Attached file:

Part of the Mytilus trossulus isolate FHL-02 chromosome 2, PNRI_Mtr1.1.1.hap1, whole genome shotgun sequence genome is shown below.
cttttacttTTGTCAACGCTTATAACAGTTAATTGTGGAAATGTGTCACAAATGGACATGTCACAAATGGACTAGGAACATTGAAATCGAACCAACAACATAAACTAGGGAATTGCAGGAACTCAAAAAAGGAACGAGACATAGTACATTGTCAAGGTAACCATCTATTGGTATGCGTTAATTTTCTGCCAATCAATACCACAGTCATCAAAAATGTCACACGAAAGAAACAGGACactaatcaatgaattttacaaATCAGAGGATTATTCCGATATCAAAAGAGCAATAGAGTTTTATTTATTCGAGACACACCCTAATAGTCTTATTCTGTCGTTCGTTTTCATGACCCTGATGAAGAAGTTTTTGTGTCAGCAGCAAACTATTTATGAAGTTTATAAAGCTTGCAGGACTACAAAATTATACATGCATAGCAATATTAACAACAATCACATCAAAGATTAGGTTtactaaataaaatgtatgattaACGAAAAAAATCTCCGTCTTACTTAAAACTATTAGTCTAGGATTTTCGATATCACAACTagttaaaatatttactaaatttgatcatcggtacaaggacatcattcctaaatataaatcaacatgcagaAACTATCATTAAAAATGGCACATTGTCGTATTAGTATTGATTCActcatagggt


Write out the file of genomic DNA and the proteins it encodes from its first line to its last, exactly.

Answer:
Part of the Mytilus trossulus isolate FHL-02 chromosome 2, PNRI_Mtr1.1.1.hap1, whole genome shotgun sequence genome is shown below.
cttttacttTTGTCAACGCTTATAACAGTTAATTGTGGAAATGTGTCACAAATGGACATGTCACAAATGGACTAGGAACATTGAAATCGAACCAACAACATAAACTAGGGAATTGCAGGAACTCAAAAAAGGAACGAGACATAGTACATTGTCAAGGTAACCATCTATTGGTATGCGTTAATTTTCTGCCAATCAATACCACAGTCATCAAAAATGTCACACGAAAGAAACAGGACactaatcaatgaattttacaaATCAGAGGATTATTCCGATATCAAAAGAGCAATAGAGTTTTATTTATTCGAGACACACCCTAATAGTCTTATTCTGTCGTTCGTTTTCATGACCCTGATGAAGAAGTTTTTGTGTCAGCAGCAAACTATTTATGAAGTTTATAAAGCTTGCAGGACTACAAAATTATACATGCATAGCAATATTAACAACAATCACATCAAAGATTAGGTTtactaaataaaatgtatgattaACGAAAAAAATCTCCGTCTTACTTAAAACTATTAGTCTAGGATTTTCGATATCACAACTagttaaaatatttactaaatttgatcatcggtacaaggacatcattcctaaatataaatcaacatgcagaAACTATCATTAAAAATGGCACATTGTCGTATTAGTATTGATTCActcatagggt